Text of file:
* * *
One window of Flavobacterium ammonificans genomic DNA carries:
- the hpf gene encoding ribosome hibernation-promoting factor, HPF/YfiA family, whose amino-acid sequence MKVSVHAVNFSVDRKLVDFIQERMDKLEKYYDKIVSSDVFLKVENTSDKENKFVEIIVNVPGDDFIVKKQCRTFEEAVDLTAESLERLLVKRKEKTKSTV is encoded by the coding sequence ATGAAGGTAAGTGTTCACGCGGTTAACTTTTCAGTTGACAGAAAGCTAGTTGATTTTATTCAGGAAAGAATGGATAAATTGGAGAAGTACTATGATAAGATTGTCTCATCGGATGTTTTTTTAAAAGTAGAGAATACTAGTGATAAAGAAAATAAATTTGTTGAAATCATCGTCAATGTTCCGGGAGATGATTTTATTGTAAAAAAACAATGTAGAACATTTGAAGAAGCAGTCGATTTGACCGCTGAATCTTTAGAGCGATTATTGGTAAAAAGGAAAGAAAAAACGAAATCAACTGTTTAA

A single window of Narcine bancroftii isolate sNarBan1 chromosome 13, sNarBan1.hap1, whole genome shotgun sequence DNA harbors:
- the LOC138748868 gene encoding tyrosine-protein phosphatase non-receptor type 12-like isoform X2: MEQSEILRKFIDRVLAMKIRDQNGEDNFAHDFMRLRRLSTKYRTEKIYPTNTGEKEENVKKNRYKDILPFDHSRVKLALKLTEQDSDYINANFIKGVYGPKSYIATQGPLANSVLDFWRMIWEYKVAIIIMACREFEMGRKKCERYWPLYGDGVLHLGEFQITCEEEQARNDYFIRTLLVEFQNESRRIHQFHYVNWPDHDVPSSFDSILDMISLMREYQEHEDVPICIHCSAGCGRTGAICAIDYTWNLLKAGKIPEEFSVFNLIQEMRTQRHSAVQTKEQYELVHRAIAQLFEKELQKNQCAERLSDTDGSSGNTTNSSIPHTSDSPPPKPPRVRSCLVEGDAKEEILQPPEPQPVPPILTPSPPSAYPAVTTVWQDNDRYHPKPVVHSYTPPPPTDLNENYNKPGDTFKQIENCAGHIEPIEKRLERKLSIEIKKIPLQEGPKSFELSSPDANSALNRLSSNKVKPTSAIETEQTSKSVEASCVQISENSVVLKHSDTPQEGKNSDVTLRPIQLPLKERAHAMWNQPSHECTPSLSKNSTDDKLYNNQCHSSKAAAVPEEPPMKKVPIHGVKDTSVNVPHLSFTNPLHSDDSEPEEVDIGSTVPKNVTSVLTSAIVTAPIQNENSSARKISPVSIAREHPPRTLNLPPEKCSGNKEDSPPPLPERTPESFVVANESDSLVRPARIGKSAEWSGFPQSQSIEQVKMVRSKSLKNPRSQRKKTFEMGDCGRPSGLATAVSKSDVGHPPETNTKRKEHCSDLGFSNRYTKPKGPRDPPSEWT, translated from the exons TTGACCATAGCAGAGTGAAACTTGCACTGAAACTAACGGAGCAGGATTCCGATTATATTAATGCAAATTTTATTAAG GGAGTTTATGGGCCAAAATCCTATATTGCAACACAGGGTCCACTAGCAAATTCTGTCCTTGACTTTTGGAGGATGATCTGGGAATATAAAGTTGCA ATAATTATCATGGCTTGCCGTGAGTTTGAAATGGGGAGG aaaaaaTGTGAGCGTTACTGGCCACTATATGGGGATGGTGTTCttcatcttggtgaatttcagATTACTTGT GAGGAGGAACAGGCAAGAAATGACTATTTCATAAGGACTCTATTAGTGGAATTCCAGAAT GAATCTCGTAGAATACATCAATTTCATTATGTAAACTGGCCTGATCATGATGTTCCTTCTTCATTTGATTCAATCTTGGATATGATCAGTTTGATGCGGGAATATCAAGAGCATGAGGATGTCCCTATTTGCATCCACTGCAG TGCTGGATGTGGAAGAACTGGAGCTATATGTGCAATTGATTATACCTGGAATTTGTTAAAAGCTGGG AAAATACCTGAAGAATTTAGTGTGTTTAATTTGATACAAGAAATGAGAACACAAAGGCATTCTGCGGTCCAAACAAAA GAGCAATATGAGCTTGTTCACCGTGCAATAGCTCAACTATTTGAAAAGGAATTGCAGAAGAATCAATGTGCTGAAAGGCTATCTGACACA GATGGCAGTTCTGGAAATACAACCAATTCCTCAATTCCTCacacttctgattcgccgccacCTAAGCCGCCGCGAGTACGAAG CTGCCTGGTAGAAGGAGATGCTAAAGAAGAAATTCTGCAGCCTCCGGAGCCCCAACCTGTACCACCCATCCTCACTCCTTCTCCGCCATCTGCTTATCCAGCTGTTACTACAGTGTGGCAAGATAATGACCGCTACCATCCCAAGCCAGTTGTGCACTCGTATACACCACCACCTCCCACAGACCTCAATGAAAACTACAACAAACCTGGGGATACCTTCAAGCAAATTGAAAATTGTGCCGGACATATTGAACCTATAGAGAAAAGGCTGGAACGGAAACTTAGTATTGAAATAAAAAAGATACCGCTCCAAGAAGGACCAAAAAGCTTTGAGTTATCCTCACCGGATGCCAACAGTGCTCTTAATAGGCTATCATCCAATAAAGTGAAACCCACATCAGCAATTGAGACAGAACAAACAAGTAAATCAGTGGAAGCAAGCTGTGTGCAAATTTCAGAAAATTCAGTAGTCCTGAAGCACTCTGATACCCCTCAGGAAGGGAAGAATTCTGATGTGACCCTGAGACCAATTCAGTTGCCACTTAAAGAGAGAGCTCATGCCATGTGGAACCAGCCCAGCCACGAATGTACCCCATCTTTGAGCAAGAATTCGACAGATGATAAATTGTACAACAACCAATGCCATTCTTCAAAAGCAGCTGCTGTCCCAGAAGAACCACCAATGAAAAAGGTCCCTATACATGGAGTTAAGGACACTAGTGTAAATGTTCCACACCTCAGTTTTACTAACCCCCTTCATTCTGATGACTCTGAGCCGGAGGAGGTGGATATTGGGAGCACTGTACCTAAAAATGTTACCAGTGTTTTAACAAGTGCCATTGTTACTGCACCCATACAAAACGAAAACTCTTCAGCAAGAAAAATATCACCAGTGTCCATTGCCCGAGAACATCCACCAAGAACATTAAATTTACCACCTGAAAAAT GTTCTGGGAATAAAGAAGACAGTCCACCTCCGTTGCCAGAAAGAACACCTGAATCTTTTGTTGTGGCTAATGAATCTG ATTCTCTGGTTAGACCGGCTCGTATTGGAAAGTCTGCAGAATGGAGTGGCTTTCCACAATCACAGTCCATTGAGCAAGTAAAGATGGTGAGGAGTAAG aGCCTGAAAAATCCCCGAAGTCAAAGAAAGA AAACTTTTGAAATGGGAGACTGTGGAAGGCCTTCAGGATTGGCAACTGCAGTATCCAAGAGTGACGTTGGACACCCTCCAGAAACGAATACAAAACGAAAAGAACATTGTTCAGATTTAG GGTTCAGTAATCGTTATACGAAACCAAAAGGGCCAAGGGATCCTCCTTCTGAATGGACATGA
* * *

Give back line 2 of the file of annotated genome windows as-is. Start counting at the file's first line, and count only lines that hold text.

- the hpf gene encoding ribosome hibernation-promoting factor, HPF/YfiA family, whose amino-acid sequence MKVSVHAVNFSVDRKLVDFIQERMDKLEKYYDKIVSSDVFLKVENTSDKENKFVEIIVNVPGDDFIVKKQCRTFEEAVDLTAESLERLLVKRKEKTKSTV is encoded by the coding sequence ATGAAGGTAAGTGTTCACGCGGTTAACTTTTCAGTTGACAGAAAGCTAGTTGATTTTATTCAGGAAAGAATGGATAAATTGGAGAAGTACTATGATAAGATTGTCTCATCGGATGTTTTTTTAAAAGTAGAGAATACTAGTGATAAAGAAAATAAATTTGTTGAAATCATCGTCAATGTTCCGGGAGATGATTTTATTGTAAAAAAACAATGTAGAACATTTGAAGAAGCAGTCGATTTGACCGCTGAATCTTTAGAGCGATTATTGGTAAAAAGGAAAGAAAAAACGAAATCAACTGTTTAA